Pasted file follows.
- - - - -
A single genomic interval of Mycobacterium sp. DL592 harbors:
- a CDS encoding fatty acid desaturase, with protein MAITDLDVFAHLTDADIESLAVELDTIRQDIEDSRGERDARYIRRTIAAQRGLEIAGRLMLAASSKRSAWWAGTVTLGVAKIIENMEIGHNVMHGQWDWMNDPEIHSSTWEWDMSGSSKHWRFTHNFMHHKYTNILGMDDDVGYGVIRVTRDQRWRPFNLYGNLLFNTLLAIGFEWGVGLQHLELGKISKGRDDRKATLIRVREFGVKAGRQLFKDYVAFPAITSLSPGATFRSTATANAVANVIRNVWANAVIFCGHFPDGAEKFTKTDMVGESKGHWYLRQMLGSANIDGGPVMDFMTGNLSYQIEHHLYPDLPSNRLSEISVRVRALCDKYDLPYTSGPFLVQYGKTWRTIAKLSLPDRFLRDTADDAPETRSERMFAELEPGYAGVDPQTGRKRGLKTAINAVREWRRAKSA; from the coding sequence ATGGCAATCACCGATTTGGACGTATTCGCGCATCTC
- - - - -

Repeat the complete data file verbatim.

A single genomic interval of Mycobacterium sp. DL592 harbors:
- a CDS encoding fatty acid desaturase, with protein MAITDLDVFAHLTDADIESLAVELDTIRQDIEDSRGERDARYIRRTIAAQRGLEIAGRLMLAASSKRSAWWAGTVTLGVAKIIENMEIGHNVMHGQWDWMNDPEIHSSTWEWDMSGSSKHWRFTHNFMHHKYTNILGMDDDVGYGVIRVTRDQRWRPFNLYGNLLFNTLLAIGFEWGVGLQHLELGKISKGRDDRKATLIRVREFGVKAGRQLFKDYVAFPAITSLSPGATFRSTATANAVANVIRNVWANAVIFCGHFPDGAEKFTKTDMVGESKGHWYLRQMLGSANIDGGPVMDFMTGNLSYQIEHHLYPDLPSNRLSEISVRVRALCDKYDLPYTSGPFLVQYGKTWRTIAKLSLPDRFLRDTADDAPETRSERMFAELEPGYAGVDPQTGRKRGLKTAINAVREWRRAKSA; from the coding sequence ATGGCAATCACCGATTTGGACGTATTCGCGCATCTC